The small Scandinavian country, known for its picturesque fjords and family-friendly social policies, is also a major petro-nation, accounting for more oil exports than any other country in Europe. That means that $45-per-barrel crude has been punishing for Norway, whose central bank said in a recent report that oil at levels below $70 "will have relatively substantial consequences" for its economy.
And that's certainly what the market seems to think.
Since oil's plunge began last fall, the Norwegian krone has seen a 12-year low; the country's national oil company, Statoil, has canceled projects and reported its first loss since going public in 2001; and the government has cut interest rates in order to stimulate the economy, signaling that further monetary easing could also be in the offing. Late Thursday in Europe, senior Norwegian officials were preparing for an emerging meeting on Friday to discuss plans for a potential stimulus package, according to multiple reports.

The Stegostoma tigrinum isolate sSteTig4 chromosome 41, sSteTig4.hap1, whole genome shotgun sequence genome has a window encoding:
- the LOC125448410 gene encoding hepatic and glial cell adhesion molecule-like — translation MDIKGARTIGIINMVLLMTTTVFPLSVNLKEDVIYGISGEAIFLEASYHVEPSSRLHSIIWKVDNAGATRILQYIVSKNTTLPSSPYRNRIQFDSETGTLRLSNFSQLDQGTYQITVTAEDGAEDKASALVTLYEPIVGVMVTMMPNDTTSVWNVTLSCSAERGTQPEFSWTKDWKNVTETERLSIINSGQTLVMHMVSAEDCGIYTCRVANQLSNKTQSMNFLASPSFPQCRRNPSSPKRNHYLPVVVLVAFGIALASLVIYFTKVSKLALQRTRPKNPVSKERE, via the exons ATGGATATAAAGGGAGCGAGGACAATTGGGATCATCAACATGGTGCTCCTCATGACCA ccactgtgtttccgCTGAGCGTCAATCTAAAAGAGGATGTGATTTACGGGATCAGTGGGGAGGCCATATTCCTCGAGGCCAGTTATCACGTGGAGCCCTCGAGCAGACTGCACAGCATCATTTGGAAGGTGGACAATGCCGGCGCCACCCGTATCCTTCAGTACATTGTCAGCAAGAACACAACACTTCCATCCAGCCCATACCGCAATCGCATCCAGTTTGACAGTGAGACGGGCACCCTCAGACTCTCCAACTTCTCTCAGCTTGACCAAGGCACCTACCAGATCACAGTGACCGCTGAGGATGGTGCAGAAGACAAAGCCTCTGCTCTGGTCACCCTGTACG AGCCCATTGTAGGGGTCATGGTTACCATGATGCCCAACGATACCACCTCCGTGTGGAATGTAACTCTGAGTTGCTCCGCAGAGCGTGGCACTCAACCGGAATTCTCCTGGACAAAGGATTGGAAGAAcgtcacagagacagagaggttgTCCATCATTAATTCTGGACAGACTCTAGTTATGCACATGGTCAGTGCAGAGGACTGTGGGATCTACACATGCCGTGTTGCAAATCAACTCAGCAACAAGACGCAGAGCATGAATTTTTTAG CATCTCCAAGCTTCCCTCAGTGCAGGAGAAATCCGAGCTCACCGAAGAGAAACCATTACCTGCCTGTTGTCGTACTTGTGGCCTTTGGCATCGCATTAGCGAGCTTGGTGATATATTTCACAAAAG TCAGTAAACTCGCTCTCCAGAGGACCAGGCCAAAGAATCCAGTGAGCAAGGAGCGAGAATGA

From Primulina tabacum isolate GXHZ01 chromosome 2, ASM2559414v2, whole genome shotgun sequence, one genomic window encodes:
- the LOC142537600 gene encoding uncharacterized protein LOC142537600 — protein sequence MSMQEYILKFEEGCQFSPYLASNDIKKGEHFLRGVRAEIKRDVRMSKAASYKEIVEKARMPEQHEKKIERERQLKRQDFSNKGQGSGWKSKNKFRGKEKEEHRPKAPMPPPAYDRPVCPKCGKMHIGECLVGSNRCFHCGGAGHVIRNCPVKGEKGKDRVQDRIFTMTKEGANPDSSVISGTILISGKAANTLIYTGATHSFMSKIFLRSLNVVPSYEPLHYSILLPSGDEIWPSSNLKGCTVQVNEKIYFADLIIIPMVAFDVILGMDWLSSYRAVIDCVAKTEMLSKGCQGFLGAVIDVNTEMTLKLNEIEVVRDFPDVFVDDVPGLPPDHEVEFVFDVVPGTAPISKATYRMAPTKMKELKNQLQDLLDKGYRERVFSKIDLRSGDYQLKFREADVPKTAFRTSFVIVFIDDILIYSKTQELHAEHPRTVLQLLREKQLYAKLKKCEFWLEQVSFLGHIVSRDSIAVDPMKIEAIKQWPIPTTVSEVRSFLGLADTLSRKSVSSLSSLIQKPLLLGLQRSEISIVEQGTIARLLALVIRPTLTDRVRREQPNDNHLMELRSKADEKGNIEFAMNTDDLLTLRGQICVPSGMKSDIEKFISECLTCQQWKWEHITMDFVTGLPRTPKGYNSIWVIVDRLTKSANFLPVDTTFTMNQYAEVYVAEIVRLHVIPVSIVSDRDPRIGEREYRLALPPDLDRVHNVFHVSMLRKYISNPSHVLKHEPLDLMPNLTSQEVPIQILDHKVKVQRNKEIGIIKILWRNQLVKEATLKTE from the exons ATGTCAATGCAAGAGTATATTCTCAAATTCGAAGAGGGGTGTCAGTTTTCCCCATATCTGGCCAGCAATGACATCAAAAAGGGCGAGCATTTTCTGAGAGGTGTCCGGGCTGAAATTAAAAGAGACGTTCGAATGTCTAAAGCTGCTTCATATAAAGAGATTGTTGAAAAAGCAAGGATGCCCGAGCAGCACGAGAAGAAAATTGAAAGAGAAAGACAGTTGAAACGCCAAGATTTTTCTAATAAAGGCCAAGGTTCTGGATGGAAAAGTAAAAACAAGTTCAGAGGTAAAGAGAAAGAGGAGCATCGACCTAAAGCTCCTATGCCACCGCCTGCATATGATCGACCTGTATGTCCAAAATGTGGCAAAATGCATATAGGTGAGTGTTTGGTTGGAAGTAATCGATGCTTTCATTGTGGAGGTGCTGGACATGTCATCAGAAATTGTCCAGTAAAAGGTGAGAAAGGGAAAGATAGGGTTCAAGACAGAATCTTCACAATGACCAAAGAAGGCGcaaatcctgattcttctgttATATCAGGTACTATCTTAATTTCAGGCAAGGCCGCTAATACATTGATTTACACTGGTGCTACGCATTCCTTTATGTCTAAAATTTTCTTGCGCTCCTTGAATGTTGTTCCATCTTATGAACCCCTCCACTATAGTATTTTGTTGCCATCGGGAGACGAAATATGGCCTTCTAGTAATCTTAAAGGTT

The anxiety over Norway is such that the noted hedge-fund manager Kyle Bass said at a recent investment conference in Oslo that the nation "trades like an emerging market because of its dependence on crude," sparking additional debate about the impact of cheap oil on both Norway and other crude export-driven economies, including Russia, Iran and Venezuela.
As central banks move to weaken their currencies, Treasury Secretary Jack Lew tells CNBC a stronger dollar is good for everyone.
Daunte Culpepper, the former Viking standout QB, spent a lot more time worrying about Xs and Os than he did PSI.
The bond market and commodity prices used to be the best economic gauges. But can you still trust them?